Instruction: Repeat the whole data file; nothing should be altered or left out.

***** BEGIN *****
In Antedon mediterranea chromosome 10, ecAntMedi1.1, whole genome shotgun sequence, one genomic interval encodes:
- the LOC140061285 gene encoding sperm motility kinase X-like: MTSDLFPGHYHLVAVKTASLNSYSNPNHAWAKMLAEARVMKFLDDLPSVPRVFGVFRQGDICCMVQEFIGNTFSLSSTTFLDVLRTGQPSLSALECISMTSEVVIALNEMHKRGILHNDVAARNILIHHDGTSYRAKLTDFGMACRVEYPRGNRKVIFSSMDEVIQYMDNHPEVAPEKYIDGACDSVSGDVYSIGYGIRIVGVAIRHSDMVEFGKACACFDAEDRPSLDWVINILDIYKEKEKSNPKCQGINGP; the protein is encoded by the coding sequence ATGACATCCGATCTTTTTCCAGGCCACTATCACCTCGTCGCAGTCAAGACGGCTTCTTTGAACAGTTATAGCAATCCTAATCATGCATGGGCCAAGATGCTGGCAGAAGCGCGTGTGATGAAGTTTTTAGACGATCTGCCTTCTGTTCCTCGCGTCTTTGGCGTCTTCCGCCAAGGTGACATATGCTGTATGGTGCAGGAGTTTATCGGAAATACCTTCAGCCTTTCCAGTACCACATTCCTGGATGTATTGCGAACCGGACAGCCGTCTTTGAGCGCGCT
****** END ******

In Antedon mediterranea chromosome 10, ecAntMedi1.1, whole genome shotgun sequence, one genomic interval encodes:
- the LOC140061285 gene encoding sperm motility kinase X-like: MTSDLFPGHYHLVAVKTASLNSYSNPNHAWAKMLAEARVMKFLDDLPSVPRVFGVFRQGDICCMVQEFIGNTFSLSSTTFLDVLRTGQPSLSALECISMTSEVVIALNEMHKRGILHNDVAARNILIHHDGTSYRAKLTDFGMACRVEYPRGNRKVIFSSMDEVIQYMDNHPEVAPEKYIDGACDSVSGDVYSIGYGIRIVGVAIRHSDMVEFGKACACFDAEDRPSLDWVINILDIYKEKEKSNPKCQGINGP; the protein is encoded by the coding sequence ATGACATCCGATCTTTTTCCAGGCCACTATCACCTCGTCGCAGTCAAGACGGCTTCTTTGAACAGTTATAGCAATCCTAATCATGCATGGGCCAAGATGCTGGCAGAAGCGCGTGTGATGAAGTTTTTAGACGATCTGCCTTCTGTTCCTCGCGTCTTTGGCGTCTTCCGCCAAGGTGACATATGCTGTATGGTGCAGGAGTTTATCGGAAATACCTTCAGCCTTTCCAGTACCACATTCCTGGATGTATTGCGAACCGGACAGCCGTCTTTGAGCGCGCT